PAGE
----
Osborne’s ‘regressive’ budget leaves 3mn households £1,000 worse off per year – IFS

Osborne’s ‘regressive’ budget leaves 3mn households £1,000 worse off per year – IFS
Some 3 million households across the UK will be £1,000 worse off each year following Chancellor George Osborne’s emergency budget as slashed tax credits hit low-income earners hardest, the Institute for Fiscal Studies (IFS) warns.

While Osborne’s announcement of a new “national living wage” for UK residents aged 25 and over is welcomed news for many, the economics think tank says the chancellor’s budget package will leave more ordinary tax payers financially hindered rather than empowered.

Although the Chancellor has pledged to spend a total of £4bn on raising Britain’s minimum wage, the majority Tory government will plough ahead with further welfare cuts totaling £12 billion (US$18.6 billion).

Speaking on Thursday, IFS director Paul Johnson said Osborne’s emergency budget was characterized by a number of “eye-catching” changes on previous budgets. He noted the chancellor’s so-called long term economic plan had mutated yet again.

“In the March Budget, and indeed in the Conservative manifesto, we were promised [a] budget balance by 2018-19. That magic moment has now been shifted back to 2019- 20,” he said.

Johnson said this, in part, indicates a less stringent path of spending cuts than was previously tabled.

But he insisted this “gentler path” is not representative of an overall reversal on government spending cuts, except in the area of defense.

At present, government health, foreign aid and defense departments are protected from further spending cuts. But apart from this, government spending in other departments will have plummeted by a third between 2010/11 and 2019/20.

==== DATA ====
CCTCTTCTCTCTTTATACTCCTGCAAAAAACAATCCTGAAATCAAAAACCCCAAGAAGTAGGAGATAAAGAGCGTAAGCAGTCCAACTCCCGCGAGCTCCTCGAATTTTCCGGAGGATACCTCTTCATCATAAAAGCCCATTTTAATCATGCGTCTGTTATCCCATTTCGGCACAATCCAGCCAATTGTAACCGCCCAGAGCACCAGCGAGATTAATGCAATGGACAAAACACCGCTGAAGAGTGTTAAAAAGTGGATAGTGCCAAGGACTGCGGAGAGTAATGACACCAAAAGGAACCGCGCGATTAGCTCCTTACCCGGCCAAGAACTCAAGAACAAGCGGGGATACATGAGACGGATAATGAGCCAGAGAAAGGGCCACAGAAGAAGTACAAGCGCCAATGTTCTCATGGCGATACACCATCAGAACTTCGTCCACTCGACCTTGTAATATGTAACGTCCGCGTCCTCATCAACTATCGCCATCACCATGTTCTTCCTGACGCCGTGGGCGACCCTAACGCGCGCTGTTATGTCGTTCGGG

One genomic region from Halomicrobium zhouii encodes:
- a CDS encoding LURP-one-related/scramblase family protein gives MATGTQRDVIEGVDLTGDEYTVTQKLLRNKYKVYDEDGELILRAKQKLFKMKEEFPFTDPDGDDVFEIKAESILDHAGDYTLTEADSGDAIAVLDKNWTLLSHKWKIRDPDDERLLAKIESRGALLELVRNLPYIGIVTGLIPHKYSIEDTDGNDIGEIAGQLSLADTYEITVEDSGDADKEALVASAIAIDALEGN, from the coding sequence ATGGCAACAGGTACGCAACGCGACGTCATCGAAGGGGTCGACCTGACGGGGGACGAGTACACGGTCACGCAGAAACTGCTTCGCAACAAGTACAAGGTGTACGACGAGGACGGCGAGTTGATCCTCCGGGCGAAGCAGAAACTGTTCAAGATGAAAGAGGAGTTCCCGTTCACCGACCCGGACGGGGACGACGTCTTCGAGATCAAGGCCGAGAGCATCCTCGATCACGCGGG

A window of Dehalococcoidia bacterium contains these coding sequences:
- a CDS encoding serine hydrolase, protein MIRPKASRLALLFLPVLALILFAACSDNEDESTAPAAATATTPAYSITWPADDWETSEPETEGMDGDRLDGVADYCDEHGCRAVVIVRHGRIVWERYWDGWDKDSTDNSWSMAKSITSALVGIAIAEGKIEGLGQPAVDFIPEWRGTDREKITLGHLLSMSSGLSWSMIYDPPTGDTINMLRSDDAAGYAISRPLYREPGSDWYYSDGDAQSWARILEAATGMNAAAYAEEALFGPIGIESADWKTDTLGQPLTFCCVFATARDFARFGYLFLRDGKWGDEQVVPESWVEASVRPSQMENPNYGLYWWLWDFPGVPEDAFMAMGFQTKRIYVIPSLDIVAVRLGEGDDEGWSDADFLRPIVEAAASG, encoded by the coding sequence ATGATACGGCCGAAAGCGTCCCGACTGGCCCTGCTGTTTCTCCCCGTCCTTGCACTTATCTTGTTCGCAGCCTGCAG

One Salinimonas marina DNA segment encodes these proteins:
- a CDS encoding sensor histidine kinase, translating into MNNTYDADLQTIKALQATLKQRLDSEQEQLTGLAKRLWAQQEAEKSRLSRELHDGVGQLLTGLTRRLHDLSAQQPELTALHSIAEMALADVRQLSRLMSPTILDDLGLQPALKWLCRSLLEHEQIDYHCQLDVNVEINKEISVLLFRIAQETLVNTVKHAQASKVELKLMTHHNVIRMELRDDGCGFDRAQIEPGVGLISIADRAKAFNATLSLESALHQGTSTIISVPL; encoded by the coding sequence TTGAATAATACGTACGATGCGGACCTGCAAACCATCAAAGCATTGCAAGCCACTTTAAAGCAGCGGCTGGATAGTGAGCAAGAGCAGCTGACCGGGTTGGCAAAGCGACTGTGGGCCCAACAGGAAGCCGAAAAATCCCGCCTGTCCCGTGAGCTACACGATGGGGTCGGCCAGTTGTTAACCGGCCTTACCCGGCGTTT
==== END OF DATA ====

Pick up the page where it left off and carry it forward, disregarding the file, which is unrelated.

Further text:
Welfare cuts formed the center piece of Osborne’s budget strategy. The government’s decision to freeze working-age benefits, local housing allowance and tax credits until 2020 marks the Chancellor’s biggest welfare cut. It is set to impact upon 13 million households across the state, which will lose £260 each year on average.

Commenting on the budget, Paul Johnson of the IFS said overall it was regressive.

In the run up to May 7, the Conservative Party vowed a number of changes to the government’s so-called Universal Credit system. Johnson argues these proposed policy shifts would result in an average loss of £1,000 per year for 3 million families.

The government’s shift to universal credit marked a radical overhaul of Britain’s benefits system. Designed by Work and Pensions Secretary Iain Duncan Smith, it was supposed to incentivize work.

However, Johnson argues the government’s most recent changes to the system dampen the incentive for welfare recipients to seek full time employment.

The IFS analysis was dismissed by Duncan Smith as inaccurate.

Speaking after Osborne had announced Wednesday’s budget, he said the IFS calculations ignored the Tory pledge to offer 30 hours of free childcare per week to young parents. He also insisted an increase of the minimum wage would create more productive workers who would be more likely to progress further in their careers.

Oxfam’s head of UK policy and campaigns Nick Bryer said the IFS analysis was of deep concern.

“We know from our work with poor communities across the UK that people living close to the poverty line are ill-equipped to adapt to sudden drops in income,” he said.

“In practical terms it means families forced to choose between paying the bills or missing meals.”

Save the Children director of UK poverty policy Gareth Jenkins argued children of families affected most severely by welfare cuts could see their futures impacted considerably.

“Our biggest concern would be that increases in financial hardship for the poorest working families will only further worsen the chances of their children to do well at school and escape the circumstances they were born into – a key goal of the Conservative government.”